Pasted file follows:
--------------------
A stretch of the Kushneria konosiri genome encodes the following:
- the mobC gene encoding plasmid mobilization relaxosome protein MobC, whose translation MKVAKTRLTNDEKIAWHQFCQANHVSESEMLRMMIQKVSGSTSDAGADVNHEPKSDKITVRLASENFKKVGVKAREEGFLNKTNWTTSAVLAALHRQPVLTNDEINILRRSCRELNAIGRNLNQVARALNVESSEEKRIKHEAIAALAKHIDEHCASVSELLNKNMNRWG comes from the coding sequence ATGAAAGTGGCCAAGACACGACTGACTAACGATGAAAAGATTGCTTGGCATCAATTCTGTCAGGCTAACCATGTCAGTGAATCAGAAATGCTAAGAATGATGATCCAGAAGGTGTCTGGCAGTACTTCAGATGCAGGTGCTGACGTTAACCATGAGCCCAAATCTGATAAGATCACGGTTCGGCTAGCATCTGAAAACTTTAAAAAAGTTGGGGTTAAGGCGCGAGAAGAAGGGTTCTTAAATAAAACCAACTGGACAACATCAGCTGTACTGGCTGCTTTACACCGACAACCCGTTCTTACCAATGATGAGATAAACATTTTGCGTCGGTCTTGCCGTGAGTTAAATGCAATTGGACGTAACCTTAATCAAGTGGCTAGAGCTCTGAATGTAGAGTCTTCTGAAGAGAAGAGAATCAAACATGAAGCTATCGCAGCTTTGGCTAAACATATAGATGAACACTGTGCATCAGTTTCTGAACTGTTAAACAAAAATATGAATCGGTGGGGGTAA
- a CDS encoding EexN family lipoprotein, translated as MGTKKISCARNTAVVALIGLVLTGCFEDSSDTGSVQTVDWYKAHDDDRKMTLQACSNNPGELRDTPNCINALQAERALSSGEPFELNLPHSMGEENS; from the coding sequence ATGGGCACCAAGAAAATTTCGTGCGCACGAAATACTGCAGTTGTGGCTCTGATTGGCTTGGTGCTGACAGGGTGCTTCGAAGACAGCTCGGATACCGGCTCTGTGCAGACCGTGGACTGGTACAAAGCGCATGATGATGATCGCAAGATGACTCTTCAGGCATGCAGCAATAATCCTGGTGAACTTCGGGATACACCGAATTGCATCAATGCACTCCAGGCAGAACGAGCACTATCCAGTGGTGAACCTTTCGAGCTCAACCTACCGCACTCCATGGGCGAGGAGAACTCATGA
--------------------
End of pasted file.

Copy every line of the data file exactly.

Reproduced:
A stretch of the Kushneria konosiri genome encodes the following:
- the mobC gene encoding plasmid mobilization relaxosome protein MobC, whose translation MKVAKTRLTNDEKIAWHQFCQANHVSESEMLRMMIQKVSGSTSDAGADVNHEPKSDKITVRLASENFKKVGVKAREEGFLNKTNWTTSAVLAALHRQPVLTNDEINILRRSCRELNAIGRNLNQVARALNVESSEEKRIKHEAIAALAKHIDEHCASVSELLNKNMNRWG comes from the coding sequence ATGAAAGTGGCCAAGACACGACTGACTAACGATGAAAAGATTGCTTGGCATCAATTCTGTCAGGCTAACCATGTCAGTGAATCAGAAATGCTAAGAATGATGATCCAGAAGGTGTCTGGCAGTACTTCAGATGCAGGTGCTGACGTTAACCATGAGCCCAAATCTGATAAGATCACGGTTCGGCTAGCATCTGAAAACTTTAAAAAAGTTGGGGTTAAGGCGCGAGAAGAAGGGTTCTTAAATAAAACCAACTGGACAACATCAGCTGTACTGGCTGCTTTACACCGACAACCCGTTCTTACCAATGATGAGATAAACATTTTGCGTCGGTCTTGCCGTGAGTTAAATGCAATTGGACGTAACCTTAATCAAGTGGCTAGAGCTCTGAATGTAGAGTCTTCTGAAGAGAAGAGAATCAAACATGAAGCTATCGCAGCTTTGGCTAAACATATAGATGAACACTGTGCATCAGTTTCTGAACTGTTAAACAAAAATATGAATCGGTGGGGGTAA
- a CDS encoding EexN family lipoprotein, translated as MGTKKISCARNTAVVALIGLVLTGCFEDSSDTGSVQTVDWYKAHDDDRKMTLQACSNNPGELRDTPNCINALQAERALSSGEPFELNLPHSMGEENS; from the coding sequence ATGGGCACCAAGAAAATTTCGTGCGCACGAAATACTGCAGTTGTGGCTCTGATTGGCTTGGTGCTGACAGGGTGCTTCGAAGACAGCTCGGATACCGGCTCTGTGCAGACCGTGGACTGGTACAAAGCGCATGATGATGATCGCAAGATGACTCTTCAGGCATGCAGCAATAATCCTGGTGAACTTCGGGATACACCGAATTGCATCAATGCACTCCAGGCAGAACGAGCACTATCCAGTGGTGAACCTTTCGAGCTCAACCTACCGCACTCCATGGGCGAGGAGAACTCATGA